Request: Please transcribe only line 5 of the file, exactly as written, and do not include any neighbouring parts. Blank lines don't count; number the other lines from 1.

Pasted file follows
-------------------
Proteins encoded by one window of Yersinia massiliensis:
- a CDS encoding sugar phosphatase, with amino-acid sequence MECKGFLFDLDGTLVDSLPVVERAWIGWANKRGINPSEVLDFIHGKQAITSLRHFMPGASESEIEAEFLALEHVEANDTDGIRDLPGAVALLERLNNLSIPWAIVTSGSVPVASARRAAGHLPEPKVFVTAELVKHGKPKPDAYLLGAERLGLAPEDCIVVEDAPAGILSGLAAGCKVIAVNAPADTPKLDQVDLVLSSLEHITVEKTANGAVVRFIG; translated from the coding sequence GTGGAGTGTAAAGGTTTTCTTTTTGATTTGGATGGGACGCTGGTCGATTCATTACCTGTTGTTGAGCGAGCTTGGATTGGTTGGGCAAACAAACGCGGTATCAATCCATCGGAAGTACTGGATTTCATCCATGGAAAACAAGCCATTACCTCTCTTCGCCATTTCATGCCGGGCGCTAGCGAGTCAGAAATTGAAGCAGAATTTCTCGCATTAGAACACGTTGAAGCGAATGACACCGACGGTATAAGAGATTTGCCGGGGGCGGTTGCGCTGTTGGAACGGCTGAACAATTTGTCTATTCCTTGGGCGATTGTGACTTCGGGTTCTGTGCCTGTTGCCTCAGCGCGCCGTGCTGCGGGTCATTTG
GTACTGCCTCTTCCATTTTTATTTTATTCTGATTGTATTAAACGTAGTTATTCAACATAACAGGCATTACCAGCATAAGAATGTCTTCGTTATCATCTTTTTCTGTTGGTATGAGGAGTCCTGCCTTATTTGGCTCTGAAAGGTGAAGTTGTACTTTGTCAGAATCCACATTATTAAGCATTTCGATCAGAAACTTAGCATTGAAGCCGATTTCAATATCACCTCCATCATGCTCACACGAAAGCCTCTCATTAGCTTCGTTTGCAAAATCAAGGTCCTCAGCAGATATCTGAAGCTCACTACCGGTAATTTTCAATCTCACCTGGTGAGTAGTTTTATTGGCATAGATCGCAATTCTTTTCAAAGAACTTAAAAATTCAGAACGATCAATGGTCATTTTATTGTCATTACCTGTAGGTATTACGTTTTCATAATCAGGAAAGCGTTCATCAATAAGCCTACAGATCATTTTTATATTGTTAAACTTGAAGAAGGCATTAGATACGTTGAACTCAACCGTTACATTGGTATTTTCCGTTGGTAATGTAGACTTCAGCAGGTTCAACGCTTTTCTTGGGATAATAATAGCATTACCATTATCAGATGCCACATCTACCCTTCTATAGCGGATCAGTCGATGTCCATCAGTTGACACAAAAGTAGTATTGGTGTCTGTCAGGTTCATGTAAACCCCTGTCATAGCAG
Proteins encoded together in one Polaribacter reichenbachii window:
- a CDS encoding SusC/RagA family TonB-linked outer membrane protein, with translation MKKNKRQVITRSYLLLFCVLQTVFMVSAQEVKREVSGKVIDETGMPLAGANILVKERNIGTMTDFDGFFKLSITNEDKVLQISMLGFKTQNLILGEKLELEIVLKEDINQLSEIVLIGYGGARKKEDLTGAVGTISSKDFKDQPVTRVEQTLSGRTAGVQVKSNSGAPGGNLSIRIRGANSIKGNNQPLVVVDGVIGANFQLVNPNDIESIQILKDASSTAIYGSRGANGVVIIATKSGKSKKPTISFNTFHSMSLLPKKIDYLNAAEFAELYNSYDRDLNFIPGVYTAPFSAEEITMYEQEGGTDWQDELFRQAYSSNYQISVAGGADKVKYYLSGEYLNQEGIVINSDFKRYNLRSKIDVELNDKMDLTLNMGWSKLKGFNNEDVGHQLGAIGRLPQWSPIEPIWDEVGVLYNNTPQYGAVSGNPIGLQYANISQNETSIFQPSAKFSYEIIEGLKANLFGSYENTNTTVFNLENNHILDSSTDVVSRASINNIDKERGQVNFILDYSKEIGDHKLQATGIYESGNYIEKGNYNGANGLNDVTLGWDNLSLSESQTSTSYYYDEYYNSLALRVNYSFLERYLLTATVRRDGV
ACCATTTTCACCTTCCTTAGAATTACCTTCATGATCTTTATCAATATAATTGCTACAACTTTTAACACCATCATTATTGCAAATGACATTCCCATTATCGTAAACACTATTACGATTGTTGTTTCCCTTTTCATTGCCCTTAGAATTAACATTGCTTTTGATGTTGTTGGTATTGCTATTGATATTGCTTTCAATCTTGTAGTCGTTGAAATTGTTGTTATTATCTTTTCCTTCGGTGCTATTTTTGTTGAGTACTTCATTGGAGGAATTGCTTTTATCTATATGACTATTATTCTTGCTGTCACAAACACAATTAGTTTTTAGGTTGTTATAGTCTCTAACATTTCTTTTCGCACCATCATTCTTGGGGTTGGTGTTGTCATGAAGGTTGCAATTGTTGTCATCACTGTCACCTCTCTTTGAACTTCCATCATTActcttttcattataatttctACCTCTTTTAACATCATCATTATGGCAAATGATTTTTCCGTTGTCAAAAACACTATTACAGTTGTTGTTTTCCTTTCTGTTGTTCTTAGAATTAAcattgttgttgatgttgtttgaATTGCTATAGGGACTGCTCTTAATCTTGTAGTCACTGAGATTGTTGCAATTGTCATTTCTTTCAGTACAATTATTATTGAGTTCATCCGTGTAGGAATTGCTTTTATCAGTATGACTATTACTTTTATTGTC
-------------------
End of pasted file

- a CDS encoding SusC/RagA family TonB-linked outer membrane protein, with translation MKKNKRQVITRSYLLLFCVLQTVFMVSAQEVKREVSGKVIDETGMPLAGANILVKERNIGTMTDFDGFFKLSITNEDKVLQISMLGFKTQNLILGEKLELEIVLKEDINQLSEIVLIGYGGARKKEDLTGAVGTISSKDFKDQPVTRVEQTLSGRTAGVQVKSNSGAPGGNLSIRIRGANSIKGNNQPLVVVDGVIGANFQLVNPNDIESIQILKDASSTAIYGSRGANGVVIIATKSGKSKKPTISFNTFHSMSLLPKKIDYLNAAEFAELYNSYDRDLNFIPGVYTAPFSAEEITMYEQEGGTDWQDELFRQAYSSNYQISVAGGADKVKYYLSGEYLNQEGIVINSDFKRYNLRSKIDVELNDKMDLTLNMGWSKLKGFNNEDVGHQLGAIGRLPQWSPIEPIWDEVGVLYNNTPQYGAVSGNPIGLQYANISQNETSIFQPSAKFSYEIIEGLKANLFGSYENTNTTVFNLENNHILDSSTDVVSRASINNIDKERGQVNFILDYSKEIGDHKLQATGIYESGNYIEKGNYNGANGLNDVTLGWDNLSLSESQTSTSYYYDEYYNSLALRVNYSFLERYLLTATVRRDGV